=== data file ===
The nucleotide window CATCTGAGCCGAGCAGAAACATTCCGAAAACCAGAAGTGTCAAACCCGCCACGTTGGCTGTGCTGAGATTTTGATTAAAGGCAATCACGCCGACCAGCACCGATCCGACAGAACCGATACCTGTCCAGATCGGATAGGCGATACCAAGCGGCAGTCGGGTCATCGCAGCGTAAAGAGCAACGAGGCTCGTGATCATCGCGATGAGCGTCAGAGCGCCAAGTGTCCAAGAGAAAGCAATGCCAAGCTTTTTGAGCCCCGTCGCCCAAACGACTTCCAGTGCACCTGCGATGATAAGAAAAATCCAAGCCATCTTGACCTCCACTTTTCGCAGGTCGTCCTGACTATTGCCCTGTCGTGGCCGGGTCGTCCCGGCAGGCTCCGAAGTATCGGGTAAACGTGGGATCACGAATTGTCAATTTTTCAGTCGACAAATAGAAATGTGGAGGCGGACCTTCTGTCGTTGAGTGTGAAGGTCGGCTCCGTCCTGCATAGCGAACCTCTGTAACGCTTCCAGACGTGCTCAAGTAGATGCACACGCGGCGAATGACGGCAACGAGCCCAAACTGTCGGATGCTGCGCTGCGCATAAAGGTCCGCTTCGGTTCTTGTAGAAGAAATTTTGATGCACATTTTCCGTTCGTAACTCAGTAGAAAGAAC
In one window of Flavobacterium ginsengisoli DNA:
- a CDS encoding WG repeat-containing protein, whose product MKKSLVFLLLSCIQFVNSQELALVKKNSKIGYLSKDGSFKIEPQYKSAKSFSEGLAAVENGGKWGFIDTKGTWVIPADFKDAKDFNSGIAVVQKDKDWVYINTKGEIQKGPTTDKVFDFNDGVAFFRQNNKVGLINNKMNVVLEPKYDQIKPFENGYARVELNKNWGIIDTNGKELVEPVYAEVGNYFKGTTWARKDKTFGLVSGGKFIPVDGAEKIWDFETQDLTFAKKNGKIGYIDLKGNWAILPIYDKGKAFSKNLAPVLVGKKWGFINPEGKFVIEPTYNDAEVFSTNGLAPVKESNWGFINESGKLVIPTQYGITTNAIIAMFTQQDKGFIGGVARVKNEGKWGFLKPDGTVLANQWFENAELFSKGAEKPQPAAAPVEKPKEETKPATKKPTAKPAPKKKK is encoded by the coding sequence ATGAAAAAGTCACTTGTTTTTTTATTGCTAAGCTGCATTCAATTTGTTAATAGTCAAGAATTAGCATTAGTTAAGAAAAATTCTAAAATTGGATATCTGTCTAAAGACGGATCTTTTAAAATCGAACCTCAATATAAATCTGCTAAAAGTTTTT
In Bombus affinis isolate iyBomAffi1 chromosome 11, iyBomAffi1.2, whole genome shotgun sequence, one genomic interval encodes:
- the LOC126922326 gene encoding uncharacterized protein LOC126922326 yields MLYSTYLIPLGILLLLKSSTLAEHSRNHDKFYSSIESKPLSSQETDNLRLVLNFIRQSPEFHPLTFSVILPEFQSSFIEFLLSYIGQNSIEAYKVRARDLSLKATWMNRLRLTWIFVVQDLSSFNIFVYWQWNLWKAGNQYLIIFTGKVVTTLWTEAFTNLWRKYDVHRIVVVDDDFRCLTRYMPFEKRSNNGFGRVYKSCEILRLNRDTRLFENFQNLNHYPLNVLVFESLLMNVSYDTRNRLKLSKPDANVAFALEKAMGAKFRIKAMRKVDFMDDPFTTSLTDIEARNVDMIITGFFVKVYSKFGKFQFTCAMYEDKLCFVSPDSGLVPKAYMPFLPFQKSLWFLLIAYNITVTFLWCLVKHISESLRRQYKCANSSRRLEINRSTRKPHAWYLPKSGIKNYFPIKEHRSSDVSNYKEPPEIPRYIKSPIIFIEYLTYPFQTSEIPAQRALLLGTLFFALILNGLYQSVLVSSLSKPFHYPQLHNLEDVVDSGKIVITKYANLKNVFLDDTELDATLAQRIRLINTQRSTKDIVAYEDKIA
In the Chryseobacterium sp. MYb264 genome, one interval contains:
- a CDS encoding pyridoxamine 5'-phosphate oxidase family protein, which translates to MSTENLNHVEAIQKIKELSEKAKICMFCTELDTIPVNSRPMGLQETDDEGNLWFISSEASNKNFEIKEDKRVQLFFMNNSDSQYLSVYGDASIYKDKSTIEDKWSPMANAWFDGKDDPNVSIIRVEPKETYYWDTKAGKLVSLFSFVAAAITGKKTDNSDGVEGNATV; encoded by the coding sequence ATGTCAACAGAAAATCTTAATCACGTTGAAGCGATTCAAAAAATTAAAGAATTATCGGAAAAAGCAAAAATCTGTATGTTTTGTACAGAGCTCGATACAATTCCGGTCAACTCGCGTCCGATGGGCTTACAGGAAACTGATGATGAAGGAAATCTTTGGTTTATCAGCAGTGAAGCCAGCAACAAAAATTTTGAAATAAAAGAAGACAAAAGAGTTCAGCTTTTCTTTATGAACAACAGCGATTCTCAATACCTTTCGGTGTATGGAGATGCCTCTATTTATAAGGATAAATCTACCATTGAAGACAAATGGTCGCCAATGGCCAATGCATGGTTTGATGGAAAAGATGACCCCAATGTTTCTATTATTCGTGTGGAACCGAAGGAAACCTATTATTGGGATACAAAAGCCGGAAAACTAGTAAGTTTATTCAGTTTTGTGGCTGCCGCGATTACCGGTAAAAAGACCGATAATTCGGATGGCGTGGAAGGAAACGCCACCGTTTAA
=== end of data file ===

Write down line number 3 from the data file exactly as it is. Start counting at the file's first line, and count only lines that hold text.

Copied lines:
- a CDS encoding WG repeat-containing protein, whose product MKKSLVFLLLSCIQFVNSQELALVKKNSKIGYLSKDGSFKIEPQYKSAKSFSEGLAAVENGGKWGFIDTKGTWVIPADFKDAKDFNSGIAVVQKDKDWVYINTKGEIQKGPTTDKVFDFNDGVAFFRQNNKVGLINNKMNVVLEPKYDQIKPFENGYARVELNKNWGIIDTNGKELVEPVYAEVGNYFKGTTWARKDKTFGLVSGGKFIPVDGAEKIWDFETQDLTFAKKNGKIGYIDLKGNWAILPIYDKGKAFSKNLAPVLVGKKWGFINPEGKFVIEPTYNDAEVFSTNGLAPVKESNWGFINESGKLVIPTQYGITTNAIIAMFTQQDKGFIGGVARVKNEGKWGFLKPDGTVLANQWFENAELFSKGAEKPQPAAAPVEKPKEETKPATKKPTAKPAPKKKK is encoded by the coding sequence ATGAAAAAGTCACTTGTTTTTTTATTGCTAAGCTGCATTCAATTTGTTAATAGTCAAGAATTAGCATTAGTTAAGAAAAATTCTAAAATTGGATATCTGTCTAAAGACGGATCTTTTAAAATCGAACCTCAATATAAATCTGCTAAAAGTTTTT